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Education, Aspirations and Life Satisfaction

  • Francesco Ferrante

    (University of Cassino)

The idea that expanding work and consumption opportunities always increases people’s wellbeing is well established in economics but finds no support in psychology. Instead, there is evidence in both economics and psychology that people’s life satisfaction depends on how experienced utility compares with expectations of life satisfaction or decision utility. In this paper I suggest that expanding work and consumption opportunities is a good thing for decision utility but may not be so for experienced utility. On this premise, I argue that people may overrate their socioeconomic prospects relative to real life chances and I discuss how systematic frustration over unfulfilled expectations can be connected to people’s educational achievement. I test the model’s predictions on Italian data and find preliminary support for the idea that education and access to stimulating environments may have a perverse impact on life satisfaction. I also find evidence that the latter effect is mediated by factors such as gender and age. Indeed, the model seeks to go beyond the Italian case and provide more general insights into how age/life satisfaction relationships can be modelled and explained.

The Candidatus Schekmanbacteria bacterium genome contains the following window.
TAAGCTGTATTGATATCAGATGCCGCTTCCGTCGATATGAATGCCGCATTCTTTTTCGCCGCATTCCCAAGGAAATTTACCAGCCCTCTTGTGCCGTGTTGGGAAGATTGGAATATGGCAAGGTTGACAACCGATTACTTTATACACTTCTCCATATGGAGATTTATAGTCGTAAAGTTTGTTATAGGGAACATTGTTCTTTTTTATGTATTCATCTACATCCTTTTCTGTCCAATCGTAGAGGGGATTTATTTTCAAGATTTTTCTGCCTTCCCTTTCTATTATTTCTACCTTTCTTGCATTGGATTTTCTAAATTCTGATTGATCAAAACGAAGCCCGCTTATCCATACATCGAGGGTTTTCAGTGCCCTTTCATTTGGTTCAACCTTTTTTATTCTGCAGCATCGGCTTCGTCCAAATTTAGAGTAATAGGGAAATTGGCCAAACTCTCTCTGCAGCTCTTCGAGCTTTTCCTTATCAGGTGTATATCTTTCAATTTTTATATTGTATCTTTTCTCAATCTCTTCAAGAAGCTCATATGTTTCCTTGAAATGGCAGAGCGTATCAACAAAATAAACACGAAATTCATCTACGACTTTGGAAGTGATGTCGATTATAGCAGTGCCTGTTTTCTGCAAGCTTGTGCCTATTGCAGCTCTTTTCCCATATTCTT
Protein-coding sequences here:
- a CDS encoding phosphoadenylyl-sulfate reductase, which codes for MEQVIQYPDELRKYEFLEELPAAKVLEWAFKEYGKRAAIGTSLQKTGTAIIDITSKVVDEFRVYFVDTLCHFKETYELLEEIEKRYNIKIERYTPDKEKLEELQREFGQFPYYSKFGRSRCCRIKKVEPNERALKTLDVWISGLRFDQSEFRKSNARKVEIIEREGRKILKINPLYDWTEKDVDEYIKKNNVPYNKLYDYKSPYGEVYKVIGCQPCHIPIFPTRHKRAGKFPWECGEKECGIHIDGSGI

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Paper provided by Universita' di Cassino, Dipartimento di Scienze Economiche in its series Working Papers with number 2009-03.

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Length: 16 pages
Date of creation: Mar 2009
Date of revision:
Handle: RePEc:css:wpaper:2009-03
Contact details of provider: Postal: Dipartimento di Scienze Economiche Via S. Angelo Loc. Folcara 03043 Cassino (FR) - Italy
Phone: +3907762994734
Fax: +3907762994834
Web page: http://www.eco-giu.uniclam.it/Dipartimento/Info
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  1. James J. Heckman & Jora Stixrud & Sergio Urzua, 2006. "The Effects of Cognitive and Noncognitive Abilities on Labor Market Outcomes and Social Behavior," NBER Working Papers 12006, National Bureau of Economic Research, Inc.
  2. van der Sluis, Justin & van Praag, Mirjam C. & van Witteloostuijn, Arjen, 2007. "Why Are the Returns to Education Higher for Entrepreneurs than for Employees?," IZA Discussion Papers 3058, Institute for the Study of Labor (IZA).
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  18. Scoppa Vincenzo & Ponzo Michela, 2008. "An Empirical Study of Happiness in Italy," The B.E. Journal of Economic Analysis & Policy, De Gruyter, vol. 8(1), pages 1-23, June.
  19. Enrico Moretti, 2002. "Estimating the Social Return to Higher Education: Evidence From Longitudinal and Repeated Cross-Sectional Data," NBER Working Papers 9108, National Bureau of Economic Research, Inc.
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